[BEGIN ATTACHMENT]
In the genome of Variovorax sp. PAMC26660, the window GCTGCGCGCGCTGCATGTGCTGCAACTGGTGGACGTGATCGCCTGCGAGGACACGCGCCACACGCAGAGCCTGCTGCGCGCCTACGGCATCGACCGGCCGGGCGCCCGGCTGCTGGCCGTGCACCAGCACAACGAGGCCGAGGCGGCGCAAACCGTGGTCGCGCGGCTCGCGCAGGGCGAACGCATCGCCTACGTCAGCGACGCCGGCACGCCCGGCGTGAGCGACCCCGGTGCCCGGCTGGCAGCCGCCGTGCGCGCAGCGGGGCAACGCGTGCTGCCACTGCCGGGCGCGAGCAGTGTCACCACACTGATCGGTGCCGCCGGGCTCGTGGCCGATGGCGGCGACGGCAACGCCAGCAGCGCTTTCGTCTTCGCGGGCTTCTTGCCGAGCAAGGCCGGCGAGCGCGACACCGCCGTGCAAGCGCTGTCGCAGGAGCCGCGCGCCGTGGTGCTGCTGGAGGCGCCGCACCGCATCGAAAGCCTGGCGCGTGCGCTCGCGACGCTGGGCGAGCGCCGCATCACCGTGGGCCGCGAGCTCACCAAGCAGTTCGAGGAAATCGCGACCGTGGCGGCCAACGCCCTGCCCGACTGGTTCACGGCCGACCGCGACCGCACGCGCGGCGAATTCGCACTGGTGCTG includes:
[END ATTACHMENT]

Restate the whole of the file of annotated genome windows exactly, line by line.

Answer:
In the genome of Variovorax sp. PAMC26660, the window GCTGCGCGCGCTGCATGTGCTGCAACTGGTGGACGTGATCGCCTGCGAGGACACGCGCCACACGCAGAGCCTGCTGCGCGCCTACGGCATCGACCGGCCGGGCGCCCGGCTGCTGGCCGTGCACCAGCACAACGAGGCCGAGGCGGCGCAAACCGTGGTCGCGCGGCTCGCGCAGGGCGAACGCATCGCCTACGTCAGCGACGCCGGCACGCCCGGCGTGAGCGACCCCGGTGCCCGGCTGGCAGCCGCCGTGCGCGCAGCGGGGCAACGCGTGCTGCCACTGCCGGGCGCGAGCAGTGTCACCACACTGATCGGTGCCGCCGGGCTCGTGGCCGATGGCGGCGACGGCAACGCCAGCAGCGCTTTCGTCTTCGCGGGCTTCTTGCCGAGCAAGGCCGGCGAGCGCGACACCGCCGTGCAAGCGCTGTCGCAGGAGCCGCGCGCCGTGGTGCTGCTGGAGGCGCCGCACCGCATCGAAAGCCTGGCGCGTGCGCTCGCGACGCTGGGCGAGCGCCGCATCACCGTGGGCCGCGAGCTCACCAAGCAGTTCGAGGAAATCGCGACCGTGGCGGCCAACGCCCTGCCCGACTGGTTCACGGCCGACCGCGACCGCACGCGCGGCGAATTCGCACTGGTGCTG includes: